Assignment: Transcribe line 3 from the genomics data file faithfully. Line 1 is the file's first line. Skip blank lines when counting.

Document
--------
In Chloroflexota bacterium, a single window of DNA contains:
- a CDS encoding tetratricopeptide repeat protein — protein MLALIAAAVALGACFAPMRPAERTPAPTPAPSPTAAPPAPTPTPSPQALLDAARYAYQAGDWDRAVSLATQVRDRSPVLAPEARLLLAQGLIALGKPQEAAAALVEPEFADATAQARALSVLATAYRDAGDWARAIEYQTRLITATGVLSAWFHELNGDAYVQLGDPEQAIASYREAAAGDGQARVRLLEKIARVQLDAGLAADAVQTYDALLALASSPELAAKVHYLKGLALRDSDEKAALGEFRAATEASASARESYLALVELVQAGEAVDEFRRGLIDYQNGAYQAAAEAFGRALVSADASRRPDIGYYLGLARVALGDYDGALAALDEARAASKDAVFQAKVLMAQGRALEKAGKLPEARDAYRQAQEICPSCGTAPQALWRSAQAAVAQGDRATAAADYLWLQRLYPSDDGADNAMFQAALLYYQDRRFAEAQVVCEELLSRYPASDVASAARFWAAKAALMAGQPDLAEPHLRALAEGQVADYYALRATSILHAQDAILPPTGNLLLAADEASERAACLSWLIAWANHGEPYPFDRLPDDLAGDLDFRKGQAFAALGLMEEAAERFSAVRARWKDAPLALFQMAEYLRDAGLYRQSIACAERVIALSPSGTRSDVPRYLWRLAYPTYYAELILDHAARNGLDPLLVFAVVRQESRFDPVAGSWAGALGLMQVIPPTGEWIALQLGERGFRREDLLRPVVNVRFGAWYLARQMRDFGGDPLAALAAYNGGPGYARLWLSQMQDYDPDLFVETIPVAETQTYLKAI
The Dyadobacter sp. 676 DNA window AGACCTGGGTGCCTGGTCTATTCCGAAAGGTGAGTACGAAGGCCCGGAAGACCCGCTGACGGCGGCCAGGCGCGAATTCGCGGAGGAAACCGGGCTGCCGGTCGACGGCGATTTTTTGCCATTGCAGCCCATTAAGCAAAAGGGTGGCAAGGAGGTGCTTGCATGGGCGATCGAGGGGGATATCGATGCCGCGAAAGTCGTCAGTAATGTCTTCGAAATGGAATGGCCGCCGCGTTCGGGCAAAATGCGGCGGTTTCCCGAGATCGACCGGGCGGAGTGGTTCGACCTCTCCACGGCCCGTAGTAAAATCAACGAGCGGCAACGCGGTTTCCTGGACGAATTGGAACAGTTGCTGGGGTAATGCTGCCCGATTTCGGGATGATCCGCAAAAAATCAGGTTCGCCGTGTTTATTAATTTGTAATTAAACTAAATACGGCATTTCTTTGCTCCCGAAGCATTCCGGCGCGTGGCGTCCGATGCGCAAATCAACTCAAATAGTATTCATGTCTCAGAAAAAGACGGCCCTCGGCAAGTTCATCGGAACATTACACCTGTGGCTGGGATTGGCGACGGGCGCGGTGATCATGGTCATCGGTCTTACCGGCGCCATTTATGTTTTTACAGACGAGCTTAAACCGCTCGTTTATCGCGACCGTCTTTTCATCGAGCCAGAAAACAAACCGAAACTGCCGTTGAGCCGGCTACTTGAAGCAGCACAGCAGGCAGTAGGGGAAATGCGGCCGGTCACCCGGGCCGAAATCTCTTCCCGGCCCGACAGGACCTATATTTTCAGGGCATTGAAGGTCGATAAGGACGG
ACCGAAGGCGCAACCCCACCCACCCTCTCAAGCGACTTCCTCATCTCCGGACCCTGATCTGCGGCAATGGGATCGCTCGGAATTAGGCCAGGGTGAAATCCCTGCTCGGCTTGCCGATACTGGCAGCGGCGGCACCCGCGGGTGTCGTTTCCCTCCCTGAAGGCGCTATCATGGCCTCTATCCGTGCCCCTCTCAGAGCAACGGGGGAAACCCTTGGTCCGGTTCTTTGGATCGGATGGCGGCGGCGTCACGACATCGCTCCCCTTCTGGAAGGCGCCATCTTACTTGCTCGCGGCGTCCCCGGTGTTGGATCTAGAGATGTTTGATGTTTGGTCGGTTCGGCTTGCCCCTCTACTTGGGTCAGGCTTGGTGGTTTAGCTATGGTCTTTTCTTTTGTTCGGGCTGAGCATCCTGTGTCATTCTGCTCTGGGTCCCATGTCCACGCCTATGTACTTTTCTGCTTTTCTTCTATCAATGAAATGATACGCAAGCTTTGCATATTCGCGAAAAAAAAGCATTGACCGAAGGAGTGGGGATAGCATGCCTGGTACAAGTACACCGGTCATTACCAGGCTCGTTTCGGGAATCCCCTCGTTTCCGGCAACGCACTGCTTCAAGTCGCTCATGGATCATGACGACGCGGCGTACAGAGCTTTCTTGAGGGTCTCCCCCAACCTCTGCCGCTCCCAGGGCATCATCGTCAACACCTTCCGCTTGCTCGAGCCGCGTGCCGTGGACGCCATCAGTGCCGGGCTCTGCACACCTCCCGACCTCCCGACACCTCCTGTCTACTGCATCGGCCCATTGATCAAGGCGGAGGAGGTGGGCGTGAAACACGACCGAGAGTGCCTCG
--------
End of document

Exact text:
The Dyadobacter sp. 676 DNA window AGACCTGGGTGCCTGGTCTATTCCGAAAGGTGAGTACGAAGGCCCGGAAGACCCGCTGACGGCGGCCAGGCGCGAATTCGCGGAGGAAACCGGGCTGCCGGTCGACGGCGATTTTTTGCCATTGCAGCCCATTAAGCAAAAGGGTGGCAAGGAGGTGCTTGCATGGGCGATCGAGGGGGATATCGATGCCGCGAAAGTCGTCAGTAATGTCTTCGAAATGGAATGGCCGCCGCGTTCGGGCAAAATGCGGCGGTTTCCCGAGATCGACCGGGCGGAGTGGTTCGACCTCTCCACGGCCCGTAGTAAAATCAACGAGCGGCAACGCGGTTTCCTGGACGAATTGGAACAGTTGCTGGGGTAATGCTGCCCGATTTCGGGATGATCCGCAAAAAATCAGGTTCGCCGTGTTTATTAATTTGTAATTAAACTAAATACGGCATTTCTTTGCTCCCGAAGCATTCCGGCGCGTGGCGTCCGATGCGCAAATCAACTCAAATAGTATTCATGTCTCAGAAAAAGACGGCCCTCGGCAAGTTCATCGGAACATTACACCTGTGGCTGGGATTGGCGACGGGCGCGGTGATCATGGTCATCGGTCTTACCGGCGCCATTTATGTTTTTACAGACGAGCTTAAACCGCTCGTTTATCGCGACCGTCTTTTCATCGAGCCAGAAAACAAACCGAAACTGCCGTTGAGCCGGCTACTTGAAGCAGCACAGCAGGCAGTAGGGGAAATGCGGCCGGTCACCCGGGCCGAAATCTCTTCCCGGCCCGACAGGACCTATATTTTCAGGGCATTGAAGGTCGATAAGGACGG